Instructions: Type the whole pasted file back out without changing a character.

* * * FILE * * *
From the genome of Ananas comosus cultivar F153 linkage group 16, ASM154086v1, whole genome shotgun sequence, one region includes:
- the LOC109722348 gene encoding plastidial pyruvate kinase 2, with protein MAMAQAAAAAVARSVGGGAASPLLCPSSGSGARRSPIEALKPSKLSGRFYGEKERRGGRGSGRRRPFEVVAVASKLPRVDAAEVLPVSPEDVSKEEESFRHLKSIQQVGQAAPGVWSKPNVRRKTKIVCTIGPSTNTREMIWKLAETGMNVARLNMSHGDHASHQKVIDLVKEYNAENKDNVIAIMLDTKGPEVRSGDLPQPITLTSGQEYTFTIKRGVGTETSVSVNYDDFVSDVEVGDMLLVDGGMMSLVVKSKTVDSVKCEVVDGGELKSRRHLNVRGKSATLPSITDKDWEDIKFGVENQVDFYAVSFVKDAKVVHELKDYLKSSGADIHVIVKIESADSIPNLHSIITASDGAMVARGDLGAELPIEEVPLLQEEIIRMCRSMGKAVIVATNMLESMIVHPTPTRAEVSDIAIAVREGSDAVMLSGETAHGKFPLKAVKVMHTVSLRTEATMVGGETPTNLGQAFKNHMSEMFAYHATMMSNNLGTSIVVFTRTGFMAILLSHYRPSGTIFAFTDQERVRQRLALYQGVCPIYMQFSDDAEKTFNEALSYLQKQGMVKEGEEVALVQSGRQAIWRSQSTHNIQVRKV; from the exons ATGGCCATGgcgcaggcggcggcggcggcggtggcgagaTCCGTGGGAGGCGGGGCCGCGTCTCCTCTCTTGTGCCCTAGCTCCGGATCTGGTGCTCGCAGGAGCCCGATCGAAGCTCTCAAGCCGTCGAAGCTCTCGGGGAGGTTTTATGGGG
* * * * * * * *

From the genome of Ananas comosus cultivar F153 linkage group 16, ASM154086v1, whole genome shotgun sequence, one region includes:
- the LOC109722348 gene encoding plastidial pyruvate kinase 2, with protein MAMAQAAAAAVARSVGGGAASPLLCPSSGSGARRSPIEALKPSKLSGRFYGEKERRGGRGSGRRRPFEVVAVASKLPRVDAAEVLPVSPEDVSKEEESFRHLKSIQQVGQAAPGVWSKPNVRRKTKIVCTIGPSTNTREMIWKLAETGMNVARLNMSHGDHASHQKVIDLVKEYNAENKDNVIAIMLDTKGPEVRSGDLPQPITLTSGQEYTFTIKRGVGTETSVSVNYDDFVSDVEVGDMLLVDGGMMSLVVKSKTVDSVKCEVVDGGELKSRRHLNVRGKSATLPSITDKDWEDIKFGVENQVDFYAVSFVKDAKVVHELKDYLKSSGADIHVIVKIESADSIPNLHSIITASDGAMVARGDLGAELPIEEVPLLQEEIIRMCRSMGKAVIVATNMLESMIVHPTPTRAEVSDIAIAVREGSDAVMLSGETAHGKFPLKAVKVMHTVSLRTEATMVGGETPTNLGQAFKNHMSEMFAYHATMMSNNLGTSIVVFTRTGFMAILLSHYRPSGTIFAFTDQERVRQRLALYQGVCPIYMQFSDDAEKTFNEALSYLQKQGMVKEGEEVALVQSGRQAIWRSQSTHNIQVRKV; from the exons ATGGCCATGgcgcaggcggcggcggcggcggtggcgagaTCCGTGGGAGGCGGGGCCGCGTCTCCTCTCTTGTGCCCTAGCTCCGGATCTGGTGCTCGCAGGAGCCCGATCGAAGCTCTCAAGCCGTCGAAGCTCTCGGGGAGGTTTTATGGGG